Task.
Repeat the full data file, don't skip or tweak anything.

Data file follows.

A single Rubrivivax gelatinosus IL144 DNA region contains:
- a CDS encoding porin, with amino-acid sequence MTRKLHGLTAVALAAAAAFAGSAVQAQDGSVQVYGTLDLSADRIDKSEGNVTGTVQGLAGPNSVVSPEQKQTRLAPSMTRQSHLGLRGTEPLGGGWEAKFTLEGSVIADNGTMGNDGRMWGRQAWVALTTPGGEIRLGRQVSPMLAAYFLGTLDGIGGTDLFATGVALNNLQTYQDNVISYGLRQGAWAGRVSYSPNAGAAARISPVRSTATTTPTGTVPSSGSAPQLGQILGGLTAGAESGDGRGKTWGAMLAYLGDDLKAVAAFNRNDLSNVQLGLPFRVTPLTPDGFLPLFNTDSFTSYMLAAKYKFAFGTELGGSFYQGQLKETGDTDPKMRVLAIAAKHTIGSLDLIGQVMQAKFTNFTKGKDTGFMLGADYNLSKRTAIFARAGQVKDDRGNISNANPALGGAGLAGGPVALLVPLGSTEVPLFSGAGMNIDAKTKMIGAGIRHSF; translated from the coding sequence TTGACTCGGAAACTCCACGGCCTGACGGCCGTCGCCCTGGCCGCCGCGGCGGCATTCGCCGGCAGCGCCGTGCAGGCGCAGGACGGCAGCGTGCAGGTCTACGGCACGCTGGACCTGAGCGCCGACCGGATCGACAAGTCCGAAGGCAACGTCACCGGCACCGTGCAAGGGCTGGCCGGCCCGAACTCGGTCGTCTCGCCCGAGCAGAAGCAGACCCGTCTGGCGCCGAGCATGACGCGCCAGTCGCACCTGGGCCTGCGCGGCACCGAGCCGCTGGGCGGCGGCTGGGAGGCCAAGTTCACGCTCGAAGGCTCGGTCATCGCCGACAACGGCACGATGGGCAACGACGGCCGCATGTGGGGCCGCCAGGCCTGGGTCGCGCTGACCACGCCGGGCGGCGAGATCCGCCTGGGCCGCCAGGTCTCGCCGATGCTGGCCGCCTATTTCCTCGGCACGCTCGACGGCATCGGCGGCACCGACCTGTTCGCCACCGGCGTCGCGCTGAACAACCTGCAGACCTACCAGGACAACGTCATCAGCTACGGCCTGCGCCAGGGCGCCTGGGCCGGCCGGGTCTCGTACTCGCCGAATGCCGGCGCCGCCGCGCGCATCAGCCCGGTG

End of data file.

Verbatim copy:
A single Rubrivivax gelatinosus IL144 DNA region contains:
- a CDS encoding porin, with amino-acid sequence MTRKLHGLTAVALAAAAAFAGSAVQAQDGSVQVYGTLDLSADRIDKSEGNVTGTVQGLAGPNSVVSPEQKQTRLAPSMTRQSHLGLRGTEPLGGGWEAKFTLEGSVIADNGTMGNDGRMWGRQAWVALTTPGGEIRLGRQVSPMLAAYFLGTLDGIGGTDLFATGVALNNLQTYQDNVISYGLRQGAWAGRVSYSPNAGAAARISPVRSTATTTPTGTVPSSGSAPQLGQILGGLTAGAESGDGRGKTWGAMLAYLGDDLKAVAAFNRNDLSNVQLGLPFRVTPLTPDGFLPLFNTDSFTSYMLAAKYKFAFGTELGGSFYQGQLKETGDTDPKMRVLAIAAKHTIGSLDLIGQVMQAKFTNFTKGKDTGFMLGADYNLSKRTAIFARAGQVKDDRGNISNANPALGGAGLAGGPVALLVPLGSTEVPLFSGAGMNIDAKTKMIGAGIRHSF; translated from the coding sequence TTGACTCGGAAACTCCACGGCCTGACGGCCGTCGCCCTGGCCGCCGCGGCGGCATTCGCCGGCAGCGCCGTGCAGGCGCAGGACGGCAGCGTGCAGGTCTACGGCACGCTGGACCTGAGCGCCGACCGGATCGACAAGTCCGAAGGCAACGTCACCGGCACCGTGCAAGGGCTGGCCGGCCCGAACTCGGTCGTCTCGCCCGAGCAGAAGCAGACCCGTCTGGCGCCGAGCATGACGCGCCAGTCGCACCTGGGCCTGCGCGGCACCGAGCCGCTGGGCGGCGGCTGGGAGGCCAAGTTCACGCTCGAAGGCTCGGTCATCGCCGACAACGGCACGATGGGCAACGACGGCCGCATGTGGGGCCGCCAGGCCTGGGTCGCGCTGACCACGCCGGGCGGCGAGATCCGCCTGGGCCGCCAGGTCTCGCCGATGCTGGCCGCCTATTTCCTCGGCACGCTCGACGGCATCGGCGGCACCGACCTGTTCGCCACCGGCGTCGCGCTGAACAACCTGCAGACCTACCAGGACAACGTCATCAGCTACGGCCTGCGCCAGGGCGCCTGGGCCGGCCGGGTCTCGTACTCGCCGAATGCCGGCGCCGCCGCGCGCATCAGCCCGGTG